Archive for the 'Writing Techniques' Category

Apr 02 2008

Site Update: Review of SIWBI

I provide advice about how to write novels, comic books and graphic novels. Most of my content applies to fiction-writing in general, but I also provide articles specifically about superhero stories.

I have overhauled my review of Soon I Will Be Invincible. I cut its length by about a quarter (from 2750 to about 2000 words). It is now down to a hair over 2000 words (instead of ~2750) and Davis was kind enough to reformat it for me.

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Mar 20 2008

Welcome, MicroISVers!

Hey! Superhero Nation offers comedy, superhero writing advice, generic writing advice, and a few assorted articles on how to manage a small online project, particularly an online novel (these include Using Header Art and Using Google Analytics to Self-Review).

Note:  if you’d like to read the article Pat mentioned, click here.

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Mar 14 2008

Learning to Write by Retyping

A writing professor at my university suggested that one way to study written rhythm and cadences is to type out someone else’s novel. He says that doing so will help you gain a better sense of style and flow. Maybe. I think you can do better with this technique, though. Instead of retyping someone else’s work, try retyping yours. I think that this will help the aspiring novelist uncover several tricky problems.

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Jul 22 2006

Style Checklist

1) Try not to begin sentences with the words there, it, so, and then.

A. There and it create passive sentences. For example, “there are only three cities with many supervillains” can be rewritten as “only three cities have many supervillains.”

B. So usually connects an action awkwardly to a previous statement, like “I hate Italian food, so I’m not a fan of lasagna.” Phrases that begin with so are often obvious and unneeded.

C. Then is problematic when it indicates that a string of actions is continuing. “I went to the door and then I knocked.” Usually, then suggests that the action is individually insignificant. Sentences with then frequently feel like laundry lists of actions that don’t need to be spelled out. “I hit the up button. Then the elevator came. Then I stepped inside and got out on the ninth floor” could be revised to “I took the elevator to the ninth floor.” Unless something interesting happens on the elevator, there’s no reason to draw it out.

2) Passive voice lacks punch and verve. Is passive voice in your piece? Does your piece use passive voice?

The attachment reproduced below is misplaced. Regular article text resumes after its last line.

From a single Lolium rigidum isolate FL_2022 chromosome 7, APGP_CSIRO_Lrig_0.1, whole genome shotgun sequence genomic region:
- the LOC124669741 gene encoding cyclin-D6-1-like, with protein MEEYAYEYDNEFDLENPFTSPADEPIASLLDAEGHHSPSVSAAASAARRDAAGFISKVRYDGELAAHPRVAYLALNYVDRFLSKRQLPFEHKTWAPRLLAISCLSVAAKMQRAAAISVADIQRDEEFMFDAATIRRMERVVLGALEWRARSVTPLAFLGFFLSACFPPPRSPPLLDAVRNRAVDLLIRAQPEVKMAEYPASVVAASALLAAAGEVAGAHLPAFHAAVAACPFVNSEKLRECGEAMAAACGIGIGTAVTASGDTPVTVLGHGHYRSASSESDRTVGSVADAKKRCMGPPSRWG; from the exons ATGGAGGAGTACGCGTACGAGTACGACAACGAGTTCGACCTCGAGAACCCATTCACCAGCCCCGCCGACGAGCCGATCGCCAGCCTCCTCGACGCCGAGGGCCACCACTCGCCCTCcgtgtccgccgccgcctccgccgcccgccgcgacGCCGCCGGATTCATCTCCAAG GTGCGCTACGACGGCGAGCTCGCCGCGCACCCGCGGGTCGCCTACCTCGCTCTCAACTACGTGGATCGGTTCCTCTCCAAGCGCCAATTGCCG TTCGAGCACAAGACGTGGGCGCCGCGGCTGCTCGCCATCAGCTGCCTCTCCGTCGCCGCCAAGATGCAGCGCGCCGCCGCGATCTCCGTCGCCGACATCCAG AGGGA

3) Have you weeded out unnecessary and unproductive sentences and phrases? Writers don’t stumble upon coherent, compact stories any more than a sculptor accidentally turns a stone into a face. Good writing relies on editing and deletion as much as creation/addition. If a scene, chapter or character adds little to the work as a whole, you’ve got to have the guts to remove or revise it.

A. One common objection is “but I’ve already got 60,000 words! If I cut anything, I won’t have a manuscript long enough to submit.” OK, but if you don’t cut anything, you probably won’t have a manuscript good enough to get accepted anywhere. Wise editing and deletion will increase the publishability of the whole.

B. How does one edit wisely? Well, here are some suggestions. List your chapters and then write a 1-2 sentence synopsis of your book’s plot. Which chapters are tangential to your synopsis? For example, Harry Potter’s Quidditch scenes are useful and enjoyable, but not really related to the main plot. Compared to the rest of the book, how long are your tangential chapters? As a rule, tangents shouldn’t make up more than 10-15% of the book.

C. Deleting scenes and chapters can be emotionally hard. Instead of deleting them, try cutting and pasting them into a separate file. In a few days, if you feel that you really need that scene, then you can retrieve it.

D) Talk to your reviewers. Ask them to nominate scenes that could be reduced. Did they ever use phrases like “this dragged on”?

4) There are many stylistic tics that may cause readers to stumble.  Get out a set of markers and print out a copy of your work. Circle each of the following tics in a different color.

A) Modifiers (a lot, almost, very, extremely, roughly, approximately, quite, nearly, a bit, etc.)

B) Sentences that begin with nouns

C) Words that have 5+ syllables

D) Sentences that have 15+ words

E) Sentences that have 4+ commas and/or semi-colons

F) Sentences that have 3+ clauses

G) Lines of dialogue that are not attributed to a speaker

H) Capitalized words that are not the first word of the sentence. (Why might this be problematic? According to the article “Revision Checklist” by B. Mac and Jacob Mallow, 9 out of 10 members of the Science Fiction and Fantasy Authors of America agree that Over-Capitalization Syndrome can be visually disorientating).

I) Fragmented or grammatically incorrect sentences.

J) Paragraphs with 150+ words

K) Italicized words

It’s not a problem that you will have many circles on your page for some of these categories.  There’s nothing wrong with an occasional long sentence, for example.  But when each page has 10-15 long sentences, that might rub readers the wrong way.  Circling each of these items helps you get in the reader’s mindset.

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